I have always found Jane Austen’s novel PRIDE AND PREJUDICE a really compelling story. And not just for Mr. Darcy. Who is, yes, rather compelling . . . rather compelling indeed. . . .
Sorry, where was I?
I always really appreciated how Austen created a flawed main character in Lizzie. Someone who had very strong opinions about everyone and who, over the course of the novel, realizes that maybe she wasn’t always right in these opinions (the same, of course, goes for Mr. Darcy).
I found it fascinating, because, well, I related to the experience.
When I was in high school I had very strong opinions about others. There is nothing particularly original in saying so, most of us tend to have such opinions. I’d say most people on the planet often jump to conclusions about other people without really getting to know them.
In fact this jumping to conclusions without really getting to know people thing was something I was well aware happened. Thus I tried very hard to get to know people for who they were, not their outwards appearance. And so it rather surprised me to learn, that, despite my noble intentions, I did have one form of prejudice I wasn’t even aware I had until toward the end of high school. You see, I tended to have negative impressions of anyone I thought was playing up to a teenaged stereotype. To me I could never understand, when there were all these films about teenagers and their “types”, why then someone would actually want to live up to those expectations. Further, I definitely judged those who belonged to what one would dub the “popular” or “in” groups extra harshly.
I made assumptions about anyone who lived up to such a stereotype. And, I must admit, more often than not, negative assumptions. But as I got older, as I got to know more and more people in my school by being put into groups for projects or whathaveyou, I realised that these folks were complicated and three dimensional (you know, like people tend to be in general). That just because they were popular, or didn’t mind living up to the teenager role, it didn’t mean they weren’t also interesting, smart and fun. It was a hard lesson for me to learn, that as an outsider I was just as guilty of being judgmental of those on the inside as I assumed those on the inside were of me. Especially considering I had always thought I was quite empathetic and open minded.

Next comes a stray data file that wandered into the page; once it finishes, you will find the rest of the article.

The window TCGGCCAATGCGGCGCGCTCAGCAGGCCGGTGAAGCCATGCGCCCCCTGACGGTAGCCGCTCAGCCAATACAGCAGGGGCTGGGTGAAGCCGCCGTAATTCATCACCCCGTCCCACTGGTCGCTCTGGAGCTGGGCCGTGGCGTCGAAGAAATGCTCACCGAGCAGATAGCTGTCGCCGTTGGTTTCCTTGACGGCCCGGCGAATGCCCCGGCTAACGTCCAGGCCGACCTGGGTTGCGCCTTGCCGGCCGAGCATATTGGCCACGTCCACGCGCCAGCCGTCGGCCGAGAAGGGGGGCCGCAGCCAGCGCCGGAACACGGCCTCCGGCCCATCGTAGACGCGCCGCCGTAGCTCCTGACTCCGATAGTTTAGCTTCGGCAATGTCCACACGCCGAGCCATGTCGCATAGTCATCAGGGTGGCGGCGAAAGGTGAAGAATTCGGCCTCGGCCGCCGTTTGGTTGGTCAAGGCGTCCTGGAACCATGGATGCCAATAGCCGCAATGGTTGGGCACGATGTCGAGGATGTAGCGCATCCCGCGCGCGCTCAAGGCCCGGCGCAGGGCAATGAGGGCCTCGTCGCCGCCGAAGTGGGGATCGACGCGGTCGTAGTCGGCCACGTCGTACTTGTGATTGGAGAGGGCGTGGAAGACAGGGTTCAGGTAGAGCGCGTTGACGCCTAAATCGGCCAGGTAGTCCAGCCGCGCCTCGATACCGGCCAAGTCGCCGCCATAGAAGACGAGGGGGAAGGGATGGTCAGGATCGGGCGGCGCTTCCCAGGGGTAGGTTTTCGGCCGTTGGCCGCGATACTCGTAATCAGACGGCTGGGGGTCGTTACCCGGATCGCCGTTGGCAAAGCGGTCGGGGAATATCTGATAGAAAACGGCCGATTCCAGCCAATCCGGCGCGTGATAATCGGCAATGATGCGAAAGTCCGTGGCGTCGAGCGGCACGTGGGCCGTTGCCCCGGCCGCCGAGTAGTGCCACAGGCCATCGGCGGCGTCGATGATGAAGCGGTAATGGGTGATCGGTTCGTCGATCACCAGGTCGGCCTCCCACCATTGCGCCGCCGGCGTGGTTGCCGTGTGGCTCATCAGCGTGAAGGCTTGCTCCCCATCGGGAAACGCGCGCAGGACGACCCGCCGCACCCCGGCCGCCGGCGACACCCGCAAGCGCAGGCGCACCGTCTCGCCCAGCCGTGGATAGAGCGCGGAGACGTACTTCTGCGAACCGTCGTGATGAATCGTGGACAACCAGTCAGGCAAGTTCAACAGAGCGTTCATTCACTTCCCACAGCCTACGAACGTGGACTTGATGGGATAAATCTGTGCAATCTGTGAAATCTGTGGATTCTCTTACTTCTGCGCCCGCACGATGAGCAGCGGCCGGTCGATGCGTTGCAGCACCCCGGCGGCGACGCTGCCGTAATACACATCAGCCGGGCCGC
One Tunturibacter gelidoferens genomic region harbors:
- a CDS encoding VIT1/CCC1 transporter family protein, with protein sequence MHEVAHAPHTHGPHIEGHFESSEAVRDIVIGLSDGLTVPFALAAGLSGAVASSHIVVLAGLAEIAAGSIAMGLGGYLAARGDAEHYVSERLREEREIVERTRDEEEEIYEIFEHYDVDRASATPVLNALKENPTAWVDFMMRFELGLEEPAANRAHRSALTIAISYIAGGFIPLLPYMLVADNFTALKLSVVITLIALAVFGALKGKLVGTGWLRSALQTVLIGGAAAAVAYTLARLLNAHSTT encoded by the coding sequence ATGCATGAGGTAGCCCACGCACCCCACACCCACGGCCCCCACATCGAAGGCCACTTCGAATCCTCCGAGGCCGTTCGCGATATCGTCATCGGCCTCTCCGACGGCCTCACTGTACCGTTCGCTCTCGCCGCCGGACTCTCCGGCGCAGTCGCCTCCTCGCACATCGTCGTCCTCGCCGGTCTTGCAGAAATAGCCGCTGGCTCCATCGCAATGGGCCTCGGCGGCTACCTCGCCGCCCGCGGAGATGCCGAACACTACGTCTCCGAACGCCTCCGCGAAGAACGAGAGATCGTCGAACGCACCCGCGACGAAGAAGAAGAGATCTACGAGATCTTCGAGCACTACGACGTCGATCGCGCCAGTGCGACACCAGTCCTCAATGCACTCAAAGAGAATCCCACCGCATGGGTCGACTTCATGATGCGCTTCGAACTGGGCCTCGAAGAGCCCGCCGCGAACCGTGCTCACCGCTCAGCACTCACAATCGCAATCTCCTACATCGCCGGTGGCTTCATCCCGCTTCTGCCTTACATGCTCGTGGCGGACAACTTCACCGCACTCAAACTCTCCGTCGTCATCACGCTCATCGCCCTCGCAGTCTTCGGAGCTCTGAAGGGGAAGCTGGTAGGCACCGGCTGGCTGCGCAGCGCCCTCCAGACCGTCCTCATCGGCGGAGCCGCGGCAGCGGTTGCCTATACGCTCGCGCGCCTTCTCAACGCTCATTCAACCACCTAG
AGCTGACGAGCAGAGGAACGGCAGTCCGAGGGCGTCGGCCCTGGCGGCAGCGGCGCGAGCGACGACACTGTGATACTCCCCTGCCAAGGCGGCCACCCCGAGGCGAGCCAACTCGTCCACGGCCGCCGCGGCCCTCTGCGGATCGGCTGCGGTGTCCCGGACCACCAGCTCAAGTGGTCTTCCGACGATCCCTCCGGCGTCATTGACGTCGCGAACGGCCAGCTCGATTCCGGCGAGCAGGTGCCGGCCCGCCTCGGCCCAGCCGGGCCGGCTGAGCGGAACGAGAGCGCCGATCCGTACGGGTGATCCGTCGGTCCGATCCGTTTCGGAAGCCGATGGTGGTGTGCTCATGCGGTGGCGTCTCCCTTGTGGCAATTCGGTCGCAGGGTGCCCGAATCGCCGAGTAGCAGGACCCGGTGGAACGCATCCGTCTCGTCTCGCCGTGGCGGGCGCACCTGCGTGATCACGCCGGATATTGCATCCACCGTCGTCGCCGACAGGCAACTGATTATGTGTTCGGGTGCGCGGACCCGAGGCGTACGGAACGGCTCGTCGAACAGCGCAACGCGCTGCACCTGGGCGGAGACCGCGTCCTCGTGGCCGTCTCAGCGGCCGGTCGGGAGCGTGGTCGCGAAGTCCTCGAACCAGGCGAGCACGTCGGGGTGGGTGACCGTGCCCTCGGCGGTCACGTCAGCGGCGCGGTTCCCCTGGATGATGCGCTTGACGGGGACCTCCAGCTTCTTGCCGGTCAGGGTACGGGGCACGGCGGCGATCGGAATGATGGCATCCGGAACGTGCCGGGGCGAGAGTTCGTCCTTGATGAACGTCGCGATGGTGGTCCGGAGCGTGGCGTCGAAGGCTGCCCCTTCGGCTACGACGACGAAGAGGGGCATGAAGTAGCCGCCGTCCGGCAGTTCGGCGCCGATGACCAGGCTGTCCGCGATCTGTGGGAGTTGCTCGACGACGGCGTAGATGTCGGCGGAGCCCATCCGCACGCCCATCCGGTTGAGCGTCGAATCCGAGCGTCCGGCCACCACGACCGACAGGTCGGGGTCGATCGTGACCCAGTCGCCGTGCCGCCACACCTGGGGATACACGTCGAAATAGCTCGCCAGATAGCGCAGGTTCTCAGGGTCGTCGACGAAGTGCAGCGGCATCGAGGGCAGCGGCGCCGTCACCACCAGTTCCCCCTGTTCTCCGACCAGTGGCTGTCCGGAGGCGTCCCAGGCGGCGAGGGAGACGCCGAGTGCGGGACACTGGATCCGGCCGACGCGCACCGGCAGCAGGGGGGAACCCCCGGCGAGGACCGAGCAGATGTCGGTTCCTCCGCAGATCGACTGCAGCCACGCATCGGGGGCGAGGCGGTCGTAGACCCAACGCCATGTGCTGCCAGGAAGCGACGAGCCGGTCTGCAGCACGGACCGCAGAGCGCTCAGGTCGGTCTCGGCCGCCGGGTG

So I wanted to write about that self-discovery in OUTCAST.
I created a main character in Riley who has certain opinions about certain kinds of people in her community, especially one head cheerleader. And I wanted to show her grow and learn what I myself ended up learning.
It’s a simple lesson, but we all need to learn it at some point. The fact is we all do make judgments about others without really knowing them. Sometimes we can be correct – and there are certain people that Riley is dead on about. But sometimes we screw up. And I think it’s important to acknowledge those moments and grow from them.
I know I certainly had to.
While this wasn’t the main purpose of my writing the book, I think it is one of those things that I am most excited about in it. It’s humbling for me to even write about it now. And a little embarrassing to admit. But I do hope others will be able to relate.
- Visit the Outcast page on Diversion's website (http://www.diversionbooks.
- Visit Adrienne Kress's website (http://www.adriennekress.com/
Visit these other blogs on the Outcast blog tour to find out more about Adrienne and about her newest book Outcast!
June 4: http://hobbitsies.net
June 10: http://ceceliabedelia.
June 11: http://bookgirl-mel.
June 11: http://readrinserepeat.
June 12: http://read-a-holicz.
June 13: http://www.yanovelreader.
June 13: http://www.
June 14: http://appraisingpages.com